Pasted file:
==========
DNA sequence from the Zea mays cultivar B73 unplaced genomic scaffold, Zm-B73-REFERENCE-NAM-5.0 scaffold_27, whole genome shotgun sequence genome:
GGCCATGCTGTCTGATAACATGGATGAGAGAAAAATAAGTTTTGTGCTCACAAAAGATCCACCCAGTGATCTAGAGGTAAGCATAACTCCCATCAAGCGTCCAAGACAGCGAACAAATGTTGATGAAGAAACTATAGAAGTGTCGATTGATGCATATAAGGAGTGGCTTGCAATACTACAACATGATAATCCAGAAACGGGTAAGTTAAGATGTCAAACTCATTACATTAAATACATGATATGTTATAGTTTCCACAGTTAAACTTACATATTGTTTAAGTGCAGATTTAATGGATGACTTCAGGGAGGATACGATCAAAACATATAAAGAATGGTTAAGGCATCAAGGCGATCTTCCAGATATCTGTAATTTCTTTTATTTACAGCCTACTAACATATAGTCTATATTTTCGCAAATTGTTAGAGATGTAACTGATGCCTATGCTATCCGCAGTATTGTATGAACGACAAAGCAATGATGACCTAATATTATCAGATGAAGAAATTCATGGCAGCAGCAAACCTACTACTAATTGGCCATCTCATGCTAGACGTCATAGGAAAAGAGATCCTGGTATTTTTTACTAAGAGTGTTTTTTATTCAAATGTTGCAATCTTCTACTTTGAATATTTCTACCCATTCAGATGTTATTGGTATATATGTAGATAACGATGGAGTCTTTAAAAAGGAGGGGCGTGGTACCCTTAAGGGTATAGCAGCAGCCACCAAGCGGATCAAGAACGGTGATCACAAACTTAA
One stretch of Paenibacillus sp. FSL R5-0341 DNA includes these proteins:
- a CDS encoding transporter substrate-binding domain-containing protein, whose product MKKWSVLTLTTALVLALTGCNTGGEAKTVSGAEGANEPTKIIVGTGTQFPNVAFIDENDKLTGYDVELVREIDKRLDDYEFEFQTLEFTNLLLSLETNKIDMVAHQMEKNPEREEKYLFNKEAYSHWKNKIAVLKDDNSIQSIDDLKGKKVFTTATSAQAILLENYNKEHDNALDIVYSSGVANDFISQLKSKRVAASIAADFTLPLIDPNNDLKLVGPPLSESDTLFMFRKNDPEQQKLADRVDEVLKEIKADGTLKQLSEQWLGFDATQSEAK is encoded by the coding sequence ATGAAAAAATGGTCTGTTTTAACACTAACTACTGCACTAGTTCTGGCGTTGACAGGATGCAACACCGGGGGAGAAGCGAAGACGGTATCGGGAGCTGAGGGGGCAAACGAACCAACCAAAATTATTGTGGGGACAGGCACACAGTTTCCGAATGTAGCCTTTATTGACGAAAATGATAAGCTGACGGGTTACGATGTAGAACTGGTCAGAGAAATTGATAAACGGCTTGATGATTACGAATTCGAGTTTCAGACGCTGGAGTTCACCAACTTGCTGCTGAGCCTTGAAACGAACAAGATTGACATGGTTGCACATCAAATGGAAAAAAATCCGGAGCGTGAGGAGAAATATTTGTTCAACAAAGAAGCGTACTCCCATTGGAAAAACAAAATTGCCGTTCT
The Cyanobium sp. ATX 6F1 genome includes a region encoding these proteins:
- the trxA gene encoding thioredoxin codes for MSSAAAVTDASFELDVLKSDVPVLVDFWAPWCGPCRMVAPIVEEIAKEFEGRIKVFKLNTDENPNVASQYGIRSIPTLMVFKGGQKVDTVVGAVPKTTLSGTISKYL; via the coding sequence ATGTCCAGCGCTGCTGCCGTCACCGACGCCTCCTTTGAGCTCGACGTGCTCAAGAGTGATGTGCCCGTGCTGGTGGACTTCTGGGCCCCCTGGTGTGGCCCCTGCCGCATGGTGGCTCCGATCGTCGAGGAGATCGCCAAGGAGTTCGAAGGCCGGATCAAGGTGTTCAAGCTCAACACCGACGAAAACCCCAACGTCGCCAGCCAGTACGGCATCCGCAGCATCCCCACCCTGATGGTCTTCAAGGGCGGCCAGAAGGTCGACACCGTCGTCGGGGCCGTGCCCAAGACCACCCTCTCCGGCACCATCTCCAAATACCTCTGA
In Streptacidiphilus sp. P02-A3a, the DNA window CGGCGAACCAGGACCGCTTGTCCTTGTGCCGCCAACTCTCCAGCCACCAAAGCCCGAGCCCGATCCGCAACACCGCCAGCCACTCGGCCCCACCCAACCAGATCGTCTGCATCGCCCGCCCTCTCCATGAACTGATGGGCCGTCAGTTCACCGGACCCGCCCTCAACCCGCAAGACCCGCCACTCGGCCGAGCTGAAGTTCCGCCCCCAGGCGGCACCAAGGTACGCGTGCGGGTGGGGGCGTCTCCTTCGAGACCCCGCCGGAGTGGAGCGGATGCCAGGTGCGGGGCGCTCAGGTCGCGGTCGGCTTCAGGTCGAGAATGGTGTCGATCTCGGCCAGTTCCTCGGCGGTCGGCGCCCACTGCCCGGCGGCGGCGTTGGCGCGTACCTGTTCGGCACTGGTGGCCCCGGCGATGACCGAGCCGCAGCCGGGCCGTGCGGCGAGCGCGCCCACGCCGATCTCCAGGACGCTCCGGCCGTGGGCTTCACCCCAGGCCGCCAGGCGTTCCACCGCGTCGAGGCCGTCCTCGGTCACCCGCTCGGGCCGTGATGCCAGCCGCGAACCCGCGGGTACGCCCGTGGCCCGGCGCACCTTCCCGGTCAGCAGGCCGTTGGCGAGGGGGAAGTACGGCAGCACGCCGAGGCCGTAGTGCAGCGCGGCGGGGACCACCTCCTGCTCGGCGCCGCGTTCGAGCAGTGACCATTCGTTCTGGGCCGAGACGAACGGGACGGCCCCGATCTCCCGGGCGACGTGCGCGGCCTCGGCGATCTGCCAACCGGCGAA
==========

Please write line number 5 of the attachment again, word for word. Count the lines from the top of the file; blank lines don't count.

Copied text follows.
The Cyanobium sp. ATX 6F1 genome includes a region encoding these proteins: